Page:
An accident can happen to anyone, at any time, and anywhere. Experts in the insurance industry say that drivers will get into at least one car accident every 18 years of life.
You may be a safe driver, but the chances are that you will still be involved in multiple accidents throughout your life. Since it’s a given that this will happen to most people, it is important that you know what to do in the event of an accident and what you can expect from your insurance company.
Insurance laws vary from state-to-state, so it is helpful to have an understanding of your state’s laws as well as your personal coverage.
After all, there is nothing worse than getting into an accident and not understanding how your insurance works.
Immediately after an accident occurs, it is recommended that you contact your insurer and provide them with pertinent information about the accident.
Also, contact the police and seek immediate medical attention (if necessary). Ensure that you exchange insurance information with the other driver(s) involved in case you need to file a claim with their provider.
Who covers the cost of damages and/or injuries will depend on your state’s laws, who is at fault, and your level of insurance coverage.
In short, yes. You can still get car insurance after an accident. Unfortunately, you can expect your premium to increase whether the accident was your fault or not.
Though it should be noted that your rates will be substantially raised in the event that the accident was your fault. It is estimated that your rates will rise more than 40% after an at-fault accident has occurred.
You can expect your insurance rates to increase by nearly $100 yearly if you are involved in a not-at-fault accident.
The bad news is that a car accident will certainly affect your insurance rates. However, insurance companies usually only look at the last three to five years of your driving history when determining your rates.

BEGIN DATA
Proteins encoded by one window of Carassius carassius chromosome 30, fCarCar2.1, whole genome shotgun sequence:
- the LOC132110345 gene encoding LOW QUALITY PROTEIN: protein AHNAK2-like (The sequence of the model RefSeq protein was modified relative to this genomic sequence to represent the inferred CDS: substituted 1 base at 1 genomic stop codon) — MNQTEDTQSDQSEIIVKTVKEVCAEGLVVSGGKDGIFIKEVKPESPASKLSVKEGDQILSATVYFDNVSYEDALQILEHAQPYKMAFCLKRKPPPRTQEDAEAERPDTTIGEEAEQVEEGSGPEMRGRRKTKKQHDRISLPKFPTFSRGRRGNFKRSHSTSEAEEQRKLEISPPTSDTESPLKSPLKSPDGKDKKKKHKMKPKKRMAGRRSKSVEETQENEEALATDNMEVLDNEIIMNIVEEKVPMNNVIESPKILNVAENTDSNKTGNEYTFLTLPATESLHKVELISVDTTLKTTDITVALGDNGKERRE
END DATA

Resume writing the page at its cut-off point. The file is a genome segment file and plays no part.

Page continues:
Furthermore, at-fault accidents, tickets, and other roadway infractions will eventually fall off of your driving record.
The exact amount of time that an accident affects your insurance will depend on your insurance company as well as your overall driving history.
Nearly half of all accidents result in injuries. When you are injured in an accident, it is normal to wonder how you will afford your medical bills.
If you live in a “no-fault” state, your car insurance policy will pay for all or some of your medical bills. If you do not carry Personal Injury Protection (PIP) insurance, then you will likely have to pay out of pocket and recoup your damages from the insurer of the at-fault driver.
Being fairly compensated for injuries after an accident is not an easy feat. It is recommended that you work with an experienced personal injury attorney to increase your likelihood of recouping damages. It is possible to file a claim and pursue damages on your own.
However, it is not recommended. Visit the website to learn more about what to do after an accident and how to get compensated for your injuries.